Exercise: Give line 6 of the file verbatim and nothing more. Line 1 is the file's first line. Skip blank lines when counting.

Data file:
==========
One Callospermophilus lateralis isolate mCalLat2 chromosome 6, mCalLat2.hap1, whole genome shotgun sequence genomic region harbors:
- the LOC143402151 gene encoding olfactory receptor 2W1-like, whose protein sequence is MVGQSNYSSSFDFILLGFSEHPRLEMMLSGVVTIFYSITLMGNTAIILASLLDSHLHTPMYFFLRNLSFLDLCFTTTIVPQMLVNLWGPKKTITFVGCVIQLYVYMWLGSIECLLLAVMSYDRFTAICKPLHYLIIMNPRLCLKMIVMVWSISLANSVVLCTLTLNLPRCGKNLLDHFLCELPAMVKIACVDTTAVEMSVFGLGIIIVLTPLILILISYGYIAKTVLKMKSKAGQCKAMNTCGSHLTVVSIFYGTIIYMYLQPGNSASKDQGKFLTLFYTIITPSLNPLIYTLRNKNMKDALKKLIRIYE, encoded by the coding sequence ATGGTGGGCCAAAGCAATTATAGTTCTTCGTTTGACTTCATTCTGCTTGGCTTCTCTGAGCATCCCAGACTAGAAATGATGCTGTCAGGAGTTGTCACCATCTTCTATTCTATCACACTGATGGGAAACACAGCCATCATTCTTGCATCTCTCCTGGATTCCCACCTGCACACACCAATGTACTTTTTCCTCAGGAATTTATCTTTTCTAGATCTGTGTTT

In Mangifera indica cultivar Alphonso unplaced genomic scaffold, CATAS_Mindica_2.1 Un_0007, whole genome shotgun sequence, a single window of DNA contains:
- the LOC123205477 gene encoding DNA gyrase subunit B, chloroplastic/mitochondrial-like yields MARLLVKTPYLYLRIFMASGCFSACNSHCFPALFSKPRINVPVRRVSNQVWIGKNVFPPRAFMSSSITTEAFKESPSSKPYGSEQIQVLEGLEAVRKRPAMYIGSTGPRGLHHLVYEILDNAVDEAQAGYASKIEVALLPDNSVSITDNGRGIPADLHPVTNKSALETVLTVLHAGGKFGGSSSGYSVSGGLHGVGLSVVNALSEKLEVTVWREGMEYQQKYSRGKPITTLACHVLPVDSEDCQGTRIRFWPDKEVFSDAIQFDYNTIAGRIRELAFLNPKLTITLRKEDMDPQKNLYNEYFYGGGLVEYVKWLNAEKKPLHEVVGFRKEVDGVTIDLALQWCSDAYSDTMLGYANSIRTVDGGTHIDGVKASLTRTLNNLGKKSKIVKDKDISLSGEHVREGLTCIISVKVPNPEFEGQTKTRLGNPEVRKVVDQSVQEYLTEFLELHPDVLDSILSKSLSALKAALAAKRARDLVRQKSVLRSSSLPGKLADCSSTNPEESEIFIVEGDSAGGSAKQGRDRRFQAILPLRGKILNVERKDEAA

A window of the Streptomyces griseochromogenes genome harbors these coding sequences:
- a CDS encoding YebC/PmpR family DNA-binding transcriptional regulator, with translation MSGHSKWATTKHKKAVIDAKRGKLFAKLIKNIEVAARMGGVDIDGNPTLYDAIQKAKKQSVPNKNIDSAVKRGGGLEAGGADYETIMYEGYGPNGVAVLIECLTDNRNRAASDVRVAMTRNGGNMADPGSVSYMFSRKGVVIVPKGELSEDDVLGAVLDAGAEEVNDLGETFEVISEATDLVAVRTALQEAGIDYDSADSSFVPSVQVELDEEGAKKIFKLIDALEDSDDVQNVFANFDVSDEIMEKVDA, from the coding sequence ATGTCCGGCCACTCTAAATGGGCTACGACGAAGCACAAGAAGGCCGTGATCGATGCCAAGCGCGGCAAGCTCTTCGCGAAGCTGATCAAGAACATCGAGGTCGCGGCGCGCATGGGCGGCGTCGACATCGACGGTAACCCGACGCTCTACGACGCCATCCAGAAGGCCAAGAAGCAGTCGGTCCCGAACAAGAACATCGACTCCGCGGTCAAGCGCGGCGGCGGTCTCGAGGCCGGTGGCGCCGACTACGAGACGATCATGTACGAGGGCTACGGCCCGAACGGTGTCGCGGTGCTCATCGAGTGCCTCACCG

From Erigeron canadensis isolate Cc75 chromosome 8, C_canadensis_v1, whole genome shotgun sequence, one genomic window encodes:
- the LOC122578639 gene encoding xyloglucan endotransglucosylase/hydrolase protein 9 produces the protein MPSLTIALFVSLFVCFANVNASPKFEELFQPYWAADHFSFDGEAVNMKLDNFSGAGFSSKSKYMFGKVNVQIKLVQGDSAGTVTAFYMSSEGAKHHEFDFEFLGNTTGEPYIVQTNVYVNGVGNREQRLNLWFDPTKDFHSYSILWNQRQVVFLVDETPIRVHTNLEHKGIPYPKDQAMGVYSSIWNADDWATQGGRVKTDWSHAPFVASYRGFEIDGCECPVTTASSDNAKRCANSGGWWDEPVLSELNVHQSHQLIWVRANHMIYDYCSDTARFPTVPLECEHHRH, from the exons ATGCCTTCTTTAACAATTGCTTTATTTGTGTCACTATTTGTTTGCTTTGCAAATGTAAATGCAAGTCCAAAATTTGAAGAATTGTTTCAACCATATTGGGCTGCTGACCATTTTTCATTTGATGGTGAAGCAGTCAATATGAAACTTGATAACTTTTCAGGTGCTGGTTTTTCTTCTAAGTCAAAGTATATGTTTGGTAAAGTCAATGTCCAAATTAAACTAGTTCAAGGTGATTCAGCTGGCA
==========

- a CDS encoding YebC/PmpR family DNA-binding transcriptional regulator, with translation MSGHSKWATTKHKKAVIDAKRGKLFAKLIKNIEVAARMGGVDIDGNPTLYDAIQKAKKQSVPNKNIDSAVKRGGGLEAGGADYETIMYEGYGPNGVAVLIECLTDNRNRAASDVRVAMTRNGGNMADPGSVSYMFSRKGVVIVPKGELSEDDVLGAVLDAGAEEVNDLGETFEVISEATDLVAVRTALQEAGIDYDSADSSFVPSVQVELDEEGAKKIFKLIDALEDSDDVQNVFANFDVSDEIMEKVDA, from the coding sequence ATGTCCGGCCACTCTAAATGGGCTACGACGAAGCACAAGAAGGCCGTGATCGATGCCAAGCGCGGCAAGCTCTTCGCGAAGCTGATCAAGAACATCGAGGTCGCGGCGCGCATGGGCGGCGTCGACATCGACGGTAACCCGACGCTCTACGACGCCATCCAGAAGGCCAAGAAGCAGTCGGTCCCGAACAAGAACATCGACTCCGCGGTCAAGCGCGGCGGCGGTCTCGAGGCCGGTGGCGCCGACTACGAGACGATCATGTACGAGGGCTACGGCCCGAACGGTGTCGCGGTGCTCATCGAGTGCCTCACCG